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Israeli lampshades so tasty you’ll want to eat them
Posted By ISRAEL21c Staff On January 24, 2007 @ 11:00 pm In | No Comments
Shuli Levin: There is such a thing as positive consumption.Shuli Levin’s lampshades look so good you could almost eat them. But rather than cultivate the squash-like gourds that grow outside his studio in Bnei Zion, a moshav north of Ra’anana, for food, the intrepid Israeli industrial designer transforms their fibers into hip, cutting-edge eye candy for the home.
The 33-year-old former kibbutznik, carpenter, and exhibition designer’s business-conscious idealism combined with his novel use of raw material, ecologically and socially conscious manufacturing process, put him at the forefront of innovative Israeli design now beginning to command the world’s attention.
A graduate of Tel Aviv’s Ascola School of Design, Levin launched Studio Shulime (Studio on the Fringes) in 2003, staunchly adhering to the principles of sustainable design: recycling, reuse of materials and reducing the amount of virgin material needed for the production of his light fixtures and furniture.
“There is such a thing as positive consumption,” Levin told ISRAEL21c. “I want to return a sense of environmental awareness to Israel.”
Light fixtures are Levin’s mainstay. Gourd fibers imported from the Far East via Hebron (the ones that grow outside his home in organic waste compost are for demonstration purposes) are dyed and fashioned into intriguing boulder like floor lamps as well as other fascinating shapes and designs. His earlier Metamorphosa line includes cake tins, vacuum bags and water pitchers transformed into one-of-a-kind lamps and fixtures. Just as unique is his current Ecosphera series of light forms made of industrial felt, natural fibers and recycled paper.
Needlework required for some of Levin’s lamps is done by mentally challenged persons in the southern border town of Sderot. And until recently, bamboo used for some of his designs was woven by artisans from Gaza. According to Levin, socially responsible manufacturing is as important as respect for the environment.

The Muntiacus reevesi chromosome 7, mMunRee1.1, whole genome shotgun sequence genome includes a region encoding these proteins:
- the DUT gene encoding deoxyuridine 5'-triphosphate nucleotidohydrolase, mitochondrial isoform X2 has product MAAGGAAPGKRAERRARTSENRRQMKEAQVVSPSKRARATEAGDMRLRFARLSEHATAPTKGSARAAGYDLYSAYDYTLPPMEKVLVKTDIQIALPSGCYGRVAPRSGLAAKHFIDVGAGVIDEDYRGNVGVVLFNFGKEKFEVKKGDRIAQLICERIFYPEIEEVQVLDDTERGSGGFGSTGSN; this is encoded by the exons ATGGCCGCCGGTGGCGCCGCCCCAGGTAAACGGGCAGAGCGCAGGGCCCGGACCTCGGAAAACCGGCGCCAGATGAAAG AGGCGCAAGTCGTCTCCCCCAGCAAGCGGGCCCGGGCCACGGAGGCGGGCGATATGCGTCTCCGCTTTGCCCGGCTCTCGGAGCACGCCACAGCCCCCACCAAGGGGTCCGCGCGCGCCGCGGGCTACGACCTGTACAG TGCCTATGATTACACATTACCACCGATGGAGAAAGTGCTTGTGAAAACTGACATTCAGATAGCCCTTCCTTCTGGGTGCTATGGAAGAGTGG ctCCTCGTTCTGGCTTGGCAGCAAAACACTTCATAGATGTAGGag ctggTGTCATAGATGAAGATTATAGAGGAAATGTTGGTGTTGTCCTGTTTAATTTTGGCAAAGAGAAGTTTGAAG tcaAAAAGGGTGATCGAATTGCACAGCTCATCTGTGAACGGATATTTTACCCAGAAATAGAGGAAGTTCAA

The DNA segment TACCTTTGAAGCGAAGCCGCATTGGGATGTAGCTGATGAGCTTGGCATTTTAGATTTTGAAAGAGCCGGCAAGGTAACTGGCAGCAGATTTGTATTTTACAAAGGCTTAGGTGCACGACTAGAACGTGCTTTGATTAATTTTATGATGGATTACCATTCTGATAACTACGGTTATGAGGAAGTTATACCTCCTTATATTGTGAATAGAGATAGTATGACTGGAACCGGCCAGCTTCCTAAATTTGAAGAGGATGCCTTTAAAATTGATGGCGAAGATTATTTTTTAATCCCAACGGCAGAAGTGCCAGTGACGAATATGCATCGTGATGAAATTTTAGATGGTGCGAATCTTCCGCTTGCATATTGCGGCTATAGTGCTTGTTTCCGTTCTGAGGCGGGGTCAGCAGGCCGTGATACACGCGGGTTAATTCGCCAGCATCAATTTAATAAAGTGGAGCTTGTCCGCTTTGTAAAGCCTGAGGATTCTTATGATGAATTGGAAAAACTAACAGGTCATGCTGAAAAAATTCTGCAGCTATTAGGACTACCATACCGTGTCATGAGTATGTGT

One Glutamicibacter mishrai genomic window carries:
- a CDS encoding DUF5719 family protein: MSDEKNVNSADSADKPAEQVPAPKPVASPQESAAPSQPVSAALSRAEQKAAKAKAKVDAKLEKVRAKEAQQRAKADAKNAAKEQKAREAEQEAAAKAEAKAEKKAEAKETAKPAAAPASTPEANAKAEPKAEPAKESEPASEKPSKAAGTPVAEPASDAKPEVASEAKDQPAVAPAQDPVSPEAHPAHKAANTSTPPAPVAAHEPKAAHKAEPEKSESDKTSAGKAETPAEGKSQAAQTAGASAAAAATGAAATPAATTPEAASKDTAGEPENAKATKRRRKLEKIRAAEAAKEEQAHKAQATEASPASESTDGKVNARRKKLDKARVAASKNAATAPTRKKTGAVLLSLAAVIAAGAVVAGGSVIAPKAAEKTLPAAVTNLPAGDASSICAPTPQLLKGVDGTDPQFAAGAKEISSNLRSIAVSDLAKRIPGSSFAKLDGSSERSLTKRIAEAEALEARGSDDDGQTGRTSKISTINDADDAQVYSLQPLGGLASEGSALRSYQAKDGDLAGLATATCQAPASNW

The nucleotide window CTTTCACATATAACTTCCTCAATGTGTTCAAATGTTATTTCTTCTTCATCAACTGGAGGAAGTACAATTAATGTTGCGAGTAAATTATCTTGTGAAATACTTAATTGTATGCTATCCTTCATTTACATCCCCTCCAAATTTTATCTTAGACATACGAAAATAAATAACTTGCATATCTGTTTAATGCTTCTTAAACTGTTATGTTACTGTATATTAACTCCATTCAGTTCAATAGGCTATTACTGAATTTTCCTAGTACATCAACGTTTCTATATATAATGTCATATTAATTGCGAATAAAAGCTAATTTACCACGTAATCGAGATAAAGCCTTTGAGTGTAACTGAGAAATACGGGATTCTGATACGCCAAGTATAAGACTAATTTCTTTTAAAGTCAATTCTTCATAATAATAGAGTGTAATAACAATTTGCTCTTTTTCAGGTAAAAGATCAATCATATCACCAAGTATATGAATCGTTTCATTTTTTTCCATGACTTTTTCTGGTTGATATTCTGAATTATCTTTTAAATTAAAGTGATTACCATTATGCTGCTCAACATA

“I am proud to be able to contribute to the community,” he said, referring to this aspect of the manufacturing process.
Levin ensures clients will never tire of his designs by inviting them to return items even years after they have been purchased. Rather than turf the old lamps and furniture, he crafts them anew into fresh, functional household articles, a subtle swipe at throw-away society and wasteful manufacturing.
While his designs are ecologically and socially sound, Levin is still a businessman. By his own estimation, he is just “a drop idealistic, but not too much so”, and pitches “a lamp for every household.” He sees great potential for Israeli design abroad citing successes like Oded Friedland’s fun and functional office and home design firm Monkey Business. The company, known for its ‘doorganizer’, (knob-mounted organizer for keys, cellphones and other easily misplaced paraphernalia), ‘bikini vase’ and other innovations has won acclaim in US magazines like Elle, Redbook and others.
Levin’s work was displayed this month at designed in israel 07, an exhibition of Israeli design at the Reading Power Station. With the scope of the domestic market limited, Levin?s sights are firmly set overseas. His luminous objets d’art, ranging in price from $50 to $200 plus, are just now becoming available outside of Israel, mainly ordered by private individuals having heard of the designer by word of mouth.
People buy his products, says Levin, “because design makes life more interesting.”
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